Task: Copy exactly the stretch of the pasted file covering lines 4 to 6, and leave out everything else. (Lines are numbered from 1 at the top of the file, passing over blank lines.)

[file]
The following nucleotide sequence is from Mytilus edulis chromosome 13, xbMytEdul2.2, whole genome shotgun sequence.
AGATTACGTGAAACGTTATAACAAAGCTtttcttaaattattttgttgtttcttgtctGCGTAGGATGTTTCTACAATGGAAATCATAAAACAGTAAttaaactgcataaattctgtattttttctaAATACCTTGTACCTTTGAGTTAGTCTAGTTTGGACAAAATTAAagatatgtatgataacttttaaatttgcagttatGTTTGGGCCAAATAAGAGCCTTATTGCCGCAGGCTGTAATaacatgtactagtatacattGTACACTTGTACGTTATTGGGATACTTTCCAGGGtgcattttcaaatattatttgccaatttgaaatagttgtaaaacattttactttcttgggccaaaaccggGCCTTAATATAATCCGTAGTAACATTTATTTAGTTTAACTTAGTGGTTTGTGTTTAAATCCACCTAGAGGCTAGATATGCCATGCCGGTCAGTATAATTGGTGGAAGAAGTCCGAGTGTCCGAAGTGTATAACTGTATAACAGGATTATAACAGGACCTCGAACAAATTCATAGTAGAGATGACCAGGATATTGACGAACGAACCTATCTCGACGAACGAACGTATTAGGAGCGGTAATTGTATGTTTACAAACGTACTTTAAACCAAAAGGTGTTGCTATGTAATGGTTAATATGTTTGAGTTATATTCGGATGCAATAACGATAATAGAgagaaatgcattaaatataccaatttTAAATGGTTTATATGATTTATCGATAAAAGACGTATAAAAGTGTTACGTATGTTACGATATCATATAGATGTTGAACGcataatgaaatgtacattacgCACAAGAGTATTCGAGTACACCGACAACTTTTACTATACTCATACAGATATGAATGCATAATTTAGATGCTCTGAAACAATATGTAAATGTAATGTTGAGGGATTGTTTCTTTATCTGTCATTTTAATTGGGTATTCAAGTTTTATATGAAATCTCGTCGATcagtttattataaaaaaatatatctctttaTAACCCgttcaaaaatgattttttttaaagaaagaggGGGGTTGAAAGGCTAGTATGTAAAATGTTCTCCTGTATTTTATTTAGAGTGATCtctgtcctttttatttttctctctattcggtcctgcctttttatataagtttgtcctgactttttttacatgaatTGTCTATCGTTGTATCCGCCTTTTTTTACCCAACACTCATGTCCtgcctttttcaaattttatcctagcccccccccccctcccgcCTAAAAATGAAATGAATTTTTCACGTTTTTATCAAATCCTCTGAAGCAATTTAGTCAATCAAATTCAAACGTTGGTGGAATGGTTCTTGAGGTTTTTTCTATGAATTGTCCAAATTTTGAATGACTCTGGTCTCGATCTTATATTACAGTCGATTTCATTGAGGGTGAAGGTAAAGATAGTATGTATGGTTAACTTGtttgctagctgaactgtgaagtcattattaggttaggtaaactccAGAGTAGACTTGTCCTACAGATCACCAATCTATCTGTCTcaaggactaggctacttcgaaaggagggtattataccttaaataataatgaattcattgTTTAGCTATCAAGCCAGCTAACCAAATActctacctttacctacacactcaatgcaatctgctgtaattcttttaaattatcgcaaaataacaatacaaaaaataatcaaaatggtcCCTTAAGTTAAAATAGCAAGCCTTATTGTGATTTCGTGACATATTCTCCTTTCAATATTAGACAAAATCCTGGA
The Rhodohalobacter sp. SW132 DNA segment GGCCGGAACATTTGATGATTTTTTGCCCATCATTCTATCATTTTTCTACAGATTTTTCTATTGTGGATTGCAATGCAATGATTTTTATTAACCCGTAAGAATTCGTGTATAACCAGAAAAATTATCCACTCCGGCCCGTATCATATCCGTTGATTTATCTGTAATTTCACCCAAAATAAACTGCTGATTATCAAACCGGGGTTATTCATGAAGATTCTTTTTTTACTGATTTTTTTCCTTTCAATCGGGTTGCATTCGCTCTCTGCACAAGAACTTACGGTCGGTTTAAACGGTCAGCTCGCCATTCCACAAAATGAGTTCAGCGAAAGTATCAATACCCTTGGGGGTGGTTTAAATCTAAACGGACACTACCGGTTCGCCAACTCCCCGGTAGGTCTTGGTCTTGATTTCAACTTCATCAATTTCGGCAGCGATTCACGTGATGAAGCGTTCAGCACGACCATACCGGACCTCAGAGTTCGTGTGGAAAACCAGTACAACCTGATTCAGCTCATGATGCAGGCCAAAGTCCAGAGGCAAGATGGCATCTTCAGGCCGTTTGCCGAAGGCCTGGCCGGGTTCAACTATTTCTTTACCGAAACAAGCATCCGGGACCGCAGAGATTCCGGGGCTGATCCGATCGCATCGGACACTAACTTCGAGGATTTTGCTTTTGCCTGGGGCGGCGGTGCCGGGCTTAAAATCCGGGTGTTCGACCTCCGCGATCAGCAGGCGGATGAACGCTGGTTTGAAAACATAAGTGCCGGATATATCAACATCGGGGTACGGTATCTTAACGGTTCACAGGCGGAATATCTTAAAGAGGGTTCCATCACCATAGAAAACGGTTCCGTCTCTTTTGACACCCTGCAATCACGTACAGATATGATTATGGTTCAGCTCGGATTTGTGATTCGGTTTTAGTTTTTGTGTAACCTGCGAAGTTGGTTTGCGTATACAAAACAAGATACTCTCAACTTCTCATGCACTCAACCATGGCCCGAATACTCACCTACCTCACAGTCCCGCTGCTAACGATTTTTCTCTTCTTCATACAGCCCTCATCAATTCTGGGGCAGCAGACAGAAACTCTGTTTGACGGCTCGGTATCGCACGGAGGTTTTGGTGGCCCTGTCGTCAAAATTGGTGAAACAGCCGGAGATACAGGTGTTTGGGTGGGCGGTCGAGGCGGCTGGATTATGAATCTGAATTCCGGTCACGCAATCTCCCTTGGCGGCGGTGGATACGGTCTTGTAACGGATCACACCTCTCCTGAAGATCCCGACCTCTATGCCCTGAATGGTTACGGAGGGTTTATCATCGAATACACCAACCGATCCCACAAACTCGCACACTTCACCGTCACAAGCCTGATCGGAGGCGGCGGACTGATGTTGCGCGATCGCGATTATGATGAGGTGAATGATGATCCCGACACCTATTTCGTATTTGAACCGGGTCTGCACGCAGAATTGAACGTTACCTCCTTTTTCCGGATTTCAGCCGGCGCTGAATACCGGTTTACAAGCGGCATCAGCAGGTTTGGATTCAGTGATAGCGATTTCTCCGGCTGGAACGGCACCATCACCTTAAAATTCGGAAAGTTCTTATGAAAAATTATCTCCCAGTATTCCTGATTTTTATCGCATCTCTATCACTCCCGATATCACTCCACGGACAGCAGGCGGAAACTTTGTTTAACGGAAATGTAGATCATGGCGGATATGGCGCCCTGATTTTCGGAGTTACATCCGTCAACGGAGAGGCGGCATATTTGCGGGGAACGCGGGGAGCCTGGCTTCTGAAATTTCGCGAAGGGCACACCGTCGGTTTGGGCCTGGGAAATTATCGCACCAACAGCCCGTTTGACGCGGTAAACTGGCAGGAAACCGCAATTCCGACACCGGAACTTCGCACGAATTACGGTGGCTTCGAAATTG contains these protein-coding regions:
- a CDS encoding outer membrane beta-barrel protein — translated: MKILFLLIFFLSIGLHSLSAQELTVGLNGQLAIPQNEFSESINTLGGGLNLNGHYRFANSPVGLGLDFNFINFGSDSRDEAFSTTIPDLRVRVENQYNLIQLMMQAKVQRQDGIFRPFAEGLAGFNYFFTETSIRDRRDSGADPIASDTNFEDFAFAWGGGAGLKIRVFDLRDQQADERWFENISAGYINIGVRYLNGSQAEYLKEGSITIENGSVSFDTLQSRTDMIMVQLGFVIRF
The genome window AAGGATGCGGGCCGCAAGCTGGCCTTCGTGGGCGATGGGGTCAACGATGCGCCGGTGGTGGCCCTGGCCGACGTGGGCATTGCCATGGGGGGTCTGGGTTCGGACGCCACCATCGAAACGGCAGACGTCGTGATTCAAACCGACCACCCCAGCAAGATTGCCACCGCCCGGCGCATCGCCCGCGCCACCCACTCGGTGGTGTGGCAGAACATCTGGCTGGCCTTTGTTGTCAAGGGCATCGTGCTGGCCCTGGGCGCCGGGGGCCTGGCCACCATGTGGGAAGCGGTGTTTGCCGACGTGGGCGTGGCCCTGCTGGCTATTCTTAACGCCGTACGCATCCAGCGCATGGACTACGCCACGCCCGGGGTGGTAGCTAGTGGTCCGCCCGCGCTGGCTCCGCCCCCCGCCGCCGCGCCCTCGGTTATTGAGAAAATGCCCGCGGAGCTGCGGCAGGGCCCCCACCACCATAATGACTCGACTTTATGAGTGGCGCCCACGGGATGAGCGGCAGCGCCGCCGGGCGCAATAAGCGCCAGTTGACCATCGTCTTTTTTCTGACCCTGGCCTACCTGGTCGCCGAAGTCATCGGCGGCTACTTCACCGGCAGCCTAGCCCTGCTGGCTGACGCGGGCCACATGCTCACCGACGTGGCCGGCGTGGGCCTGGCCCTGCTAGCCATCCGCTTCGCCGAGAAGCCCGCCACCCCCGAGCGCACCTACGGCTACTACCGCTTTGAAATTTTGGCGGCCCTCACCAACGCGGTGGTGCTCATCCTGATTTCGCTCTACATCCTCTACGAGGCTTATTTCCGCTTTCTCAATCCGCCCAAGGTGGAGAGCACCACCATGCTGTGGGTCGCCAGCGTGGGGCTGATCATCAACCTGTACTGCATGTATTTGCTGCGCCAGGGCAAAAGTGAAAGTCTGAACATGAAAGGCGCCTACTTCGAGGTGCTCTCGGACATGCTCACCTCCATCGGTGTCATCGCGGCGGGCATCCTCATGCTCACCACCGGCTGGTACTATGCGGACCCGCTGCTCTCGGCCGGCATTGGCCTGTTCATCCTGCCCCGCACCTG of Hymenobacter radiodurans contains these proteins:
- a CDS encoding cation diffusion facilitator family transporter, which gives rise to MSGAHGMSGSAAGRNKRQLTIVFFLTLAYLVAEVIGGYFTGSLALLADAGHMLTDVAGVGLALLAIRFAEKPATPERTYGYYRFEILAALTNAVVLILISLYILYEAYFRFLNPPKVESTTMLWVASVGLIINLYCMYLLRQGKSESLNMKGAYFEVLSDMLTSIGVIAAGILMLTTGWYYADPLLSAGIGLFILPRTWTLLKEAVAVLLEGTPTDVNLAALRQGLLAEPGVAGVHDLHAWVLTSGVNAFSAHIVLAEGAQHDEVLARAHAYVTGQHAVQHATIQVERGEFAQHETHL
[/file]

- a CDS encoding outer membrane beta-barrel protein — translated: MKILFLLIFFLSIGLHSLSAQELTVGLNGQLAIPQNEFSESINTLGGGLNLNGHYRFANSPVGLGLDFNFINFGSDSRDEAFSTTIPDLRVRVENQYNLIQLMMQAKVQRQDGIFRPFAEGLAGFNYFFTETSIRDRRDSGADPIASDTNFEDFAFAWGGGAGLKIRVFDLRDQQADERWFENISAGYINIGVRYLNGSQAEYLKEGSITIENGSVSFDTLQSRTDMIMVQLGFVIRF
The genome window AAGGATGCGGGCCGCAAGCTGGCCTTCGTGGGCGATGGGGTCAACGATGCGCCGGTGGTGGCCCTGGCCGACGTGGGCATTGCCATGGGGGGTCTGGGTTCGGACGCCACCATCGAAACGGCAGACGTCGTGATTCAAACCGACCACCCCAGCAAGATTGCCACCGCCCGGCGCATCGCCCGCGCCACCCACTCGGTGGTGTGGCAGAACATCTGGCTGGCCTTTGTTGTCAAGGGCATCGTGCTGGCCCTGGGCGCCGGGGGCCTGGCCACCATGTGGGAAGCGGTGTTTGCCGACGTGGGCGTGGCCCTGCTGGCTATTCTTAACGCCGTACGCATCCAGCGCATGGACTACGCCACGCCCGGGGTGGTAGCTAGTGGTCCGCCCGCGCTGGCTCCGCCCCCCGCCGCCGCGCCCTCGGTTATTGAGAAAATGCCCGCGGAGCTGCGGCAGGGCCCCCACCACCATAATGACTCGACTTTATGAGTGGCGCCCACGGGATGAGCGGCAGCGCCGCCGGGCGCAATAAGCGCCAGTTGACCATCGTCTTTTTTCTGACCCTGGCCTACCTGGTCGCCGAAGTCATCGGCGGCTACTTCACCGGCAGCCTAGCCCTGCTGGCTGACGCGGGCCACATGCTCACCGACGTGGCCGGCGTGGGCCTGGCCCTGCTAGCCATCCGCTTCGCCGAGAAGCCCGCCACCCCCGAGCGCACCTACGGCTACTACCGCTTTGAAATTTTGGCGGCCCTCACCAACGCGGTGGTGCTCATCCTGATTTCGCTCTACATCCTCTACGAGGCTTATTTCCGCTTTCTCAATCCGCCCAAGGTGGAGAGCACCACCATGCTGTGGGTCGCCAGCGTGGGGCTGATCATCAACCTGTACTGCATGTATTTGCTGCGCCAGGGCAAAAGTGAAAGTCTGAACATGAAAGGCGCCTACTTCGAGGTGCTCTCGGACATGCTCACCTCCATCGGTGTCATCGCGGCGGGCATCCTCATGCTCACCACCGGCTGGTACTATGCGGACCCGCTGCTCTCGGCCGGCATTGGCCTGTTCATCCTGCCCCGCACCTG of Hymenobacter radiodurans contains these proteins:
- a CDS encoding cation diffusion facilitator family transporter, which gives rise to MSGAHGMSGSAAGRNKRQLTIVFFLTLAYLVAEVIGGYFTGSLALLADAGHMLTDVAGVGLALLAIRFAEKPATPERTYGYYRFEILAALTNAVVLILISLYILYEAYFRFLNPPKVESTTMLWVASVGLIINLYCMYLLRQGKSESLNMKGAYFEVLSDMLTSIGVIAAGILMLTTGWYYADPLLSAGIGLFILPRTWTLLKEAVAVLLEGTPTDVNLAALRQGLLAEPGVAGVHDLHAWVLTSGVNAFSAHIVLAEGAQHDEVLARAHAYVTGQHAVQHATIQVERGEFAQHETHL